Gotta get the right mix: Joint-day-hour and a jot of diplomacy
It never ceases to amaze me when I walk into a casino, see all the $5 table games packed with people waiting to play, then see $10 and $25 games empty. I realize casino managers aren’t stupid, but wouldn’t it make more sense to open another $5 table and make more people happy and make the casino more money? Skip W.
I concur with your point, Skip. Most solid citizens get a bit miffed when there are no blackjack games within their gambling budget. Nevertheless, from the casino’s point of view, it makes fiscal sense to up the table limits when the casino has a decent amount of customers willing to surrender to a higher minimum.
A pit boss worth his salt is quite shrewd on timing table game increases based not necessarily on what you see, but on future traffic. They also know that the typical blackjack player will move up in denomination, so they set the proverbial hook by letting a dealer stand dead, knowing that by offering a $10 blackjack game as the stimuli, the response is probably not far off.
Certain casinos though, will maintain low-limit games more than others, so you will need to shop for value. In addition, generally, the casinos with the most tables keep low limit-games running longer. The same holds true for low-limit joints or casinos that cater to locals.
You might also want to avoid playing during, or just before, peak periods. A half dozen $5 blackjack games at 10 AM on a Wednesday when the casino is dead is altogether different from those higher limits that you see in the evening, weekends, or when the joint is packed.
All you can do, Skip, is to go window-shopping not only blackjack rule selection, but also table limits. Additionally, something that may work, and I am using the word “may” liberally here, is to ask for another $5 game. The policy I used in lowering table limits when the casino was slow was to give players a $5 game either for a specific period, say an hour, or so many runs through a shoe.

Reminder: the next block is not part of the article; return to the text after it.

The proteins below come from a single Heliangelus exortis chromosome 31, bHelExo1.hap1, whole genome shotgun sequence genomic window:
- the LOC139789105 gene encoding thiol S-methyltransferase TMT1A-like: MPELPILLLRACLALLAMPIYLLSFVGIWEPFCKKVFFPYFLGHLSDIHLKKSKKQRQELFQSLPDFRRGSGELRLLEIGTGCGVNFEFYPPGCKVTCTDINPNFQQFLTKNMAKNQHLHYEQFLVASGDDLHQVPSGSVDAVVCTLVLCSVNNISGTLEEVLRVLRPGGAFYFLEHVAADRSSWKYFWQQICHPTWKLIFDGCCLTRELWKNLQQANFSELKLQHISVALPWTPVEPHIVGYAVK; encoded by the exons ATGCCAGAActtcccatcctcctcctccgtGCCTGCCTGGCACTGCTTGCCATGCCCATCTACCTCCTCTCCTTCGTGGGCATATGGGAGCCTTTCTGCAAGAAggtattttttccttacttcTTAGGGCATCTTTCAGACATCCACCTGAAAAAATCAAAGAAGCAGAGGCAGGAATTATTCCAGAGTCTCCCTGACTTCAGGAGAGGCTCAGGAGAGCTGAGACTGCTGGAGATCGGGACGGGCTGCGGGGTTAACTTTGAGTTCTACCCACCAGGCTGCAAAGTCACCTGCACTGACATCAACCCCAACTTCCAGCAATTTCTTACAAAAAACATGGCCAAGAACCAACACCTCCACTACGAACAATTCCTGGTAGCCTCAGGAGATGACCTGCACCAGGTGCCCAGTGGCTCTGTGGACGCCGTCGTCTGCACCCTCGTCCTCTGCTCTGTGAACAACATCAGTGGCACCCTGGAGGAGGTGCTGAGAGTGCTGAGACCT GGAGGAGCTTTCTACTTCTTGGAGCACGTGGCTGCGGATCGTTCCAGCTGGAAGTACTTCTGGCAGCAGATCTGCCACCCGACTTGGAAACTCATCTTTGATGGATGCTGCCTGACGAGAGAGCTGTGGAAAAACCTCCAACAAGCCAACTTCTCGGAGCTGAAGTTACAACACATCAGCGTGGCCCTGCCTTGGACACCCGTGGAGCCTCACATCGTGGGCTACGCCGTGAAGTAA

Oh, and for gosh sakes, don’t play at a table you cannot afford. Of course, you knew that already.
I love how you mentioned in a column how in Vegas they used to have a $3.49 prime rib buffet as a loss leader to induce gamblers. I have been gambling in Las Vegas since the late 50’s and remember when an all-you-can-eat buffet was $1.50. I just got back from Sin City and paid $50 for a dinner buffet. I sure do miss the old days. Earl B.
The all-you-can-eat buffet made its restaurant debut in 1946, when one evening Las Vegas El Rancho Hotel manager Herb MacDonald brought out a meat and cheese platter to the bar. Customers loved it so much, MacDonald then introduced the $1 “Buckaroo Buffet,” and the all-you-can-eat casino buffet was born.
The buffet eventually became that mainstay entity that could lure gamblers into the casino, extend their playing time, and make more money for the house. Grazing and gambling, Earl, have similarities. They both exploit human greed. The casino buffet allows you to live a life of opulence; a machine jackpot offers you a shot at champagne wishes and caviar dreams.
Yes, Earl, those el cheapo $3.49 prime rib buffets are long gone, and dinner prices pushing $50 can bust not only a player’s intestinal capacity, but their budget as well.
William Pearson, in his 1965 novel The Muses of Ruin, wrote that the buffet was the “eighth wonder of the world.” Believable or not, that doesn’t mean that I, like yourself, wouldn’t take those loss-leader Las Vegas buffet prices of yesteryear, any day.
Gambling Wisdom of the Week: “The commonest mistake in history is underestimating your opponent; it happens at the poker table all the time.” ~David Shoup